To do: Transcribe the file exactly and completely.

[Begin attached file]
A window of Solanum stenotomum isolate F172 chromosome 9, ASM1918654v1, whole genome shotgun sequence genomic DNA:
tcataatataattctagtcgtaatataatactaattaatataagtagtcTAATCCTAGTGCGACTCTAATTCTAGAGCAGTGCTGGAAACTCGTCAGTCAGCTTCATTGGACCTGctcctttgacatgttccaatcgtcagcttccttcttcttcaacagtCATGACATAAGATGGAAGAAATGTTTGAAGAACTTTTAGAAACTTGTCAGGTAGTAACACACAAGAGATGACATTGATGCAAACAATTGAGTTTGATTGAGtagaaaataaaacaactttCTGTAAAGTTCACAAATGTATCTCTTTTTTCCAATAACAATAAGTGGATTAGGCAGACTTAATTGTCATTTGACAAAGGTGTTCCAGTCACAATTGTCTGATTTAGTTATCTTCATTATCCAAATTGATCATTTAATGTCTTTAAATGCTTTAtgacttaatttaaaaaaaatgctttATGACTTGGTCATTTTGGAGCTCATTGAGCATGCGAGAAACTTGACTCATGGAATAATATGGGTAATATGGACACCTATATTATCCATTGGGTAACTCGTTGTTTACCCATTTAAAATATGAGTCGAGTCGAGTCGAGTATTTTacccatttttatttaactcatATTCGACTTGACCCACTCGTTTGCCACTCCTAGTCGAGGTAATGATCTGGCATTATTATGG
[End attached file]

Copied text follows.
A window of Solanum stenotomum isolate F172 chromosome 9, ASM1918654v1, whole genome shotgun sequence genomic DNA:
tcataatataattctagtcgtaatataatactaattaatataagtagtcTAATCCTAGTGCGACTCTAATTCTAGAGCAGTGCTGGAAACTCGTCAGTCAGCTTCATTGGACCTGctcctttgacatgttccaatcgtcagcttccttcttcttcaacagtCATGACATAAGATGGAAGAAATGTTTGAAGAACTTTTAGAAACTTGTCAGGTAGTAACACACAAGAGATGACATTGATGCAAACAATTGAGTTTGATTGAGtagaaaataaaacaactttCTGTAAAGTTCACAAATGTATCTCTTTTTTCCAATAACAATAAGTGGATTAGGCAGACTTAATTGTCATTTGACAAAGGTGTTCCAGTCACAATTGTCTGATTTAGTTATCTTCATTATCCAAATTGATCATTTAATGTCTTTAAATGCTTTAtgacttaatttaaaaaaaatgctttATGACTTGGTCATTTTGGAGCTCATTGAGCATGCGAGAAACTTGACTCATGGAATAATATGGGTAATATGGACACCTATATTATCCATTGGGTAACTCGTTGTTTACCCATTTAAAATATGAGTCGAGTCGAGTCGAGTATTTTacccatttttatttaactcatATTCGACTTGACCCACTCGTTTGCCACTCCTAGTCGAGGTAATGATCTGGCATTATTATGG